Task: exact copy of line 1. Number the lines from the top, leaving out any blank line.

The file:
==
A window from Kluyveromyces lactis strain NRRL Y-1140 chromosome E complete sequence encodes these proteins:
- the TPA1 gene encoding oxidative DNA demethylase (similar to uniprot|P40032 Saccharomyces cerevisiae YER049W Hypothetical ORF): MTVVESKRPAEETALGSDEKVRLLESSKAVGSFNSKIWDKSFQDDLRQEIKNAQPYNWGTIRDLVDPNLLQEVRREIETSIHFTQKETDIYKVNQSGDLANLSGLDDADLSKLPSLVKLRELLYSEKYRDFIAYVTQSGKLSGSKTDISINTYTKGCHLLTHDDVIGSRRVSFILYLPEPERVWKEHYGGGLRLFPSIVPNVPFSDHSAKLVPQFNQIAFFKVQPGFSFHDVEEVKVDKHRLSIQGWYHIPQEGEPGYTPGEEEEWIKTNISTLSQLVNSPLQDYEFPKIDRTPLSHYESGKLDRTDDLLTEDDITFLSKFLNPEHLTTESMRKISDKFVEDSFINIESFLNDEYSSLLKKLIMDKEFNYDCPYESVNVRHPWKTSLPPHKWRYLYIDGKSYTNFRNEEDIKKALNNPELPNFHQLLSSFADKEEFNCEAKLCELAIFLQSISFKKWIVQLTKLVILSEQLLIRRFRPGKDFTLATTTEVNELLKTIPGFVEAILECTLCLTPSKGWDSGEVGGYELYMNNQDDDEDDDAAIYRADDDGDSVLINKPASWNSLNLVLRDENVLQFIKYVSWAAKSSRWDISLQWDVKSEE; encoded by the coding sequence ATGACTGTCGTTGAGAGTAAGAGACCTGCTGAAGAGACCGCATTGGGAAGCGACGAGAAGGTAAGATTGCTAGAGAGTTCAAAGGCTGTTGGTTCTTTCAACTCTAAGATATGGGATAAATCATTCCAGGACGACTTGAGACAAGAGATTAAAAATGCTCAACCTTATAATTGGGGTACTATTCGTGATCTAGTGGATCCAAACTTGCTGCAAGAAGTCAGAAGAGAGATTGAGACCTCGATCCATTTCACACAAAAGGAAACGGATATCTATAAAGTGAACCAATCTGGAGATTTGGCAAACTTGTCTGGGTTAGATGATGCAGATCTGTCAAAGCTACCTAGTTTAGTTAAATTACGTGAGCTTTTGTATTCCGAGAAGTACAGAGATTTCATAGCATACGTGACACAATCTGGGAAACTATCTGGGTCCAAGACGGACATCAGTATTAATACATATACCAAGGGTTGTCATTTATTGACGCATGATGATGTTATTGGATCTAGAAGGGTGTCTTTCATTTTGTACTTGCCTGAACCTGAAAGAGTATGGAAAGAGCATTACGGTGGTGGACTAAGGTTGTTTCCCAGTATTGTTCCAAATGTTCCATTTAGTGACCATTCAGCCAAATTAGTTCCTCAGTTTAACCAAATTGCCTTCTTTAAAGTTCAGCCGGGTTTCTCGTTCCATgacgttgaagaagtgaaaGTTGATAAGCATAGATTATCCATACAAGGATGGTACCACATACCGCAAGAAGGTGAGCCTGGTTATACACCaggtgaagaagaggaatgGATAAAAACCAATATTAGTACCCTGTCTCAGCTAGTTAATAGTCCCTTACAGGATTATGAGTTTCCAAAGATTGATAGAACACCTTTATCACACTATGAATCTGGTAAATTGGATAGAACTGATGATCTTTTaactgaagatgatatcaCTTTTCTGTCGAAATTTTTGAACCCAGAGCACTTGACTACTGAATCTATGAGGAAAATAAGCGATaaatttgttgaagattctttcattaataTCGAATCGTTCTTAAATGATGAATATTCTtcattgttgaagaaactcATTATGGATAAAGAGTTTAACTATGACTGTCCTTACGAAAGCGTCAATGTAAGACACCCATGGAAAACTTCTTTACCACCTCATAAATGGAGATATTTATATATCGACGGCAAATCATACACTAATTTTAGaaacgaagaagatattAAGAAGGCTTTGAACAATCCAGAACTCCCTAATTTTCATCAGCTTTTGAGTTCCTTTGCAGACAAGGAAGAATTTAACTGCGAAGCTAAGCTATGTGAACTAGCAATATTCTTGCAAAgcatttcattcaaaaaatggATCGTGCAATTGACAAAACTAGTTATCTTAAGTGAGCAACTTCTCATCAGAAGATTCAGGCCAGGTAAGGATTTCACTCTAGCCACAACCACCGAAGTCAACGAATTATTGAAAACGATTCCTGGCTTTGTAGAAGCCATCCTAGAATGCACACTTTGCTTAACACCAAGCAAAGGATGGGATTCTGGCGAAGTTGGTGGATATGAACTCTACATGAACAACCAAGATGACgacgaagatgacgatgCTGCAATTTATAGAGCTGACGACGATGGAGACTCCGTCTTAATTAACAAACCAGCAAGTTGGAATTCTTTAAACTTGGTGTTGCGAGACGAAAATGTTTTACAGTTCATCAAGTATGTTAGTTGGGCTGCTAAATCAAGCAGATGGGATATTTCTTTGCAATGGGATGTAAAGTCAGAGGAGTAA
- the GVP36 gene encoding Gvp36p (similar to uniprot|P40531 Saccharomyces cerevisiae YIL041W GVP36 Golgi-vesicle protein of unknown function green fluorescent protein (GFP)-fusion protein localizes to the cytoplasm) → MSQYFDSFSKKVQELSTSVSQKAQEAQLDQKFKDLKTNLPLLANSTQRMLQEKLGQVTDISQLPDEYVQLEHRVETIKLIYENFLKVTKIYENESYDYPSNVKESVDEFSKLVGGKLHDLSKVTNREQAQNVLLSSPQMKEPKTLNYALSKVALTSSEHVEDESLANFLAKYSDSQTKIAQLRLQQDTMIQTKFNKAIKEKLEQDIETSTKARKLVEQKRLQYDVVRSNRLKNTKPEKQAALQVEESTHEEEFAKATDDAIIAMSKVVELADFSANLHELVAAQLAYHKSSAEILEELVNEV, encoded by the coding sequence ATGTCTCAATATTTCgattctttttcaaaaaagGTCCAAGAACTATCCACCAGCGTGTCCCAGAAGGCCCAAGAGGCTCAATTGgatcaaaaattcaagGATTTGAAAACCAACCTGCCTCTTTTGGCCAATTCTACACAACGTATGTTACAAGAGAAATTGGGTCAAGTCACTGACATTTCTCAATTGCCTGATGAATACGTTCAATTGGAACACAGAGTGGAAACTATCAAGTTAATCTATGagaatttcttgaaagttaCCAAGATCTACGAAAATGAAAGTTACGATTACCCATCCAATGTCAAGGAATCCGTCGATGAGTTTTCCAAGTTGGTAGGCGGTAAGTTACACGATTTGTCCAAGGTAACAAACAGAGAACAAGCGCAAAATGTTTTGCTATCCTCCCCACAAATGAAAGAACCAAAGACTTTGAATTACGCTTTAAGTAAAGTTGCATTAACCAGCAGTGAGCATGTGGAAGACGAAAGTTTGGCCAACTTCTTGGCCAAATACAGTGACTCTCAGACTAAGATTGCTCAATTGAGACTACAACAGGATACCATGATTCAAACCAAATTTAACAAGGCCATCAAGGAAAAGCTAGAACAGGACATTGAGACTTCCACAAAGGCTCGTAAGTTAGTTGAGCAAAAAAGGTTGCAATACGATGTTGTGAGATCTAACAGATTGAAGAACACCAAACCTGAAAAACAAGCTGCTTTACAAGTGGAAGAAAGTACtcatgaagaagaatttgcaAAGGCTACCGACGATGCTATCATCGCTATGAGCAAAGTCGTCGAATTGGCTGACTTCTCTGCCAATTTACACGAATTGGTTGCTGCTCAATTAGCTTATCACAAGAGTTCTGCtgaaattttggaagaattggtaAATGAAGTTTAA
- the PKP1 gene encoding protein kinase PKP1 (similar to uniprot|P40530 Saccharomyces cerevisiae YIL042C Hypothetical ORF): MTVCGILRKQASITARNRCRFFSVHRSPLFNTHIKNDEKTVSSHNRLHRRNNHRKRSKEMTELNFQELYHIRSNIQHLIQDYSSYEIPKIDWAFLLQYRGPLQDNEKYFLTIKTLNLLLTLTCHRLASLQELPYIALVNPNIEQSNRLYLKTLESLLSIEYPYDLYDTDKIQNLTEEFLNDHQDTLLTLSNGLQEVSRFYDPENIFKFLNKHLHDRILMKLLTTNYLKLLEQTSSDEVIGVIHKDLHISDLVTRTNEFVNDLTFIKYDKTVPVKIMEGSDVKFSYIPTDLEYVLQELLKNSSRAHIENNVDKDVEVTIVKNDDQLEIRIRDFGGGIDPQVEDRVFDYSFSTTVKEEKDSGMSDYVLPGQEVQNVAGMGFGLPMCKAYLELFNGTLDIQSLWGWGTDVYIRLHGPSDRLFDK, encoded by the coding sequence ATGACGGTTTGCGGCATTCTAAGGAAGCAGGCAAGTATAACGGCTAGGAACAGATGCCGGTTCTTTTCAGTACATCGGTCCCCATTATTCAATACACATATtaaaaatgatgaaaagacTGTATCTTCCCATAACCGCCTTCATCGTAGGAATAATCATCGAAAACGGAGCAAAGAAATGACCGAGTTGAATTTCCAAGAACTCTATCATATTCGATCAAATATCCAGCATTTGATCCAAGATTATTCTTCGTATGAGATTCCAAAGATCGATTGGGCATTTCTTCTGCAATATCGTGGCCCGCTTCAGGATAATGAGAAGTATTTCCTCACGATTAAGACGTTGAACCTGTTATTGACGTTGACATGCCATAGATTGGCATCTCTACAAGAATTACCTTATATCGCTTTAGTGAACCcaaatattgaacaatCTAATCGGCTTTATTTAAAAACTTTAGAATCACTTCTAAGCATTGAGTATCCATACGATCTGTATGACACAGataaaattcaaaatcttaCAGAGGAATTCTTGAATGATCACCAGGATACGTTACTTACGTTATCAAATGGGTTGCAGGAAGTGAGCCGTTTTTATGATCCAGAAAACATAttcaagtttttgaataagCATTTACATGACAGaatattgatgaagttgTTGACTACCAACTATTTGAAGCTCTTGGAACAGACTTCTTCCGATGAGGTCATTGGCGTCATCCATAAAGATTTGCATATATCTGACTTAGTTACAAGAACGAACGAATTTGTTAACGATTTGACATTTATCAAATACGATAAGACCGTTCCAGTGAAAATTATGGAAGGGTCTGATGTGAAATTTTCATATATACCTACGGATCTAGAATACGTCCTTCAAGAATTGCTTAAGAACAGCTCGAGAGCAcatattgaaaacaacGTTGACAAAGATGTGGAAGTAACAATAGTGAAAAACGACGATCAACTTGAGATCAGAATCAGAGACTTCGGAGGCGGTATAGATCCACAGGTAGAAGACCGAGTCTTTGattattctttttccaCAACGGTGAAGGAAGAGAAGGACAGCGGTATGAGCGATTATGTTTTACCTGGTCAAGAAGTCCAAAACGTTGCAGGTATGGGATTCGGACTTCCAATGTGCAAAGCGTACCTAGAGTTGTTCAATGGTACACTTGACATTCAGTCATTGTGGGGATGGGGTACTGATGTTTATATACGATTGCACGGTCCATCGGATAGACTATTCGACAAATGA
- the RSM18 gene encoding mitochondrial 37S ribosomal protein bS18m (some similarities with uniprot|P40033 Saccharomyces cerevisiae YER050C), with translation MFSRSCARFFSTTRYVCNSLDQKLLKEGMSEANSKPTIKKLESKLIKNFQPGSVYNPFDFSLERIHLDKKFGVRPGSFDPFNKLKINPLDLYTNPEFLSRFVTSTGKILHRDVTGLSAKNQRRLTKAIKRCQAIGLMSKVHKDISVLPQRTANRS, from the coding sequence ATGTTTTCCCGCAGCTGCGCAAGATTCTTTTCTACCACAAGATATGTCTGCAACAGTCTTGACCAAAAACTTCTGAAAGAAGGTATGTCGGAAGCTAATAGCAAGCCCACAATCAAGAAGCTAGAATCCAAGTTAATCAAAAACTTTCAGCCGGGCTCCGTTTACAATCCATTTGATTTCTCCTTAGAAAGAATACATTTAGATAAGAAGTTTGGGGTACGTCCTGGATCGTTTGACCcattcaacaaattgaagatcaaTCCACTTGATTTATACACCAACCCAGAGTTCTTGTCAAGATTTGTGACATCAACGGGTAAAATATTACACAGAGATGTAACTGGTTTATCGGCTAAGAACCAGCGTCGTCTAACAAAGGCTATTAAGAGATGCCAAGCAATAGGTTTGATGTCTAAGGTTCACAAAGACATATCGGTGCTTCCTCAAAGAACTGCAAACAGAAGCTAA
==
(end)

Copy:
A window from Kluyveromyces lactis strain NRRL Y-1140 chromosome E complete sequence encodes these proteins: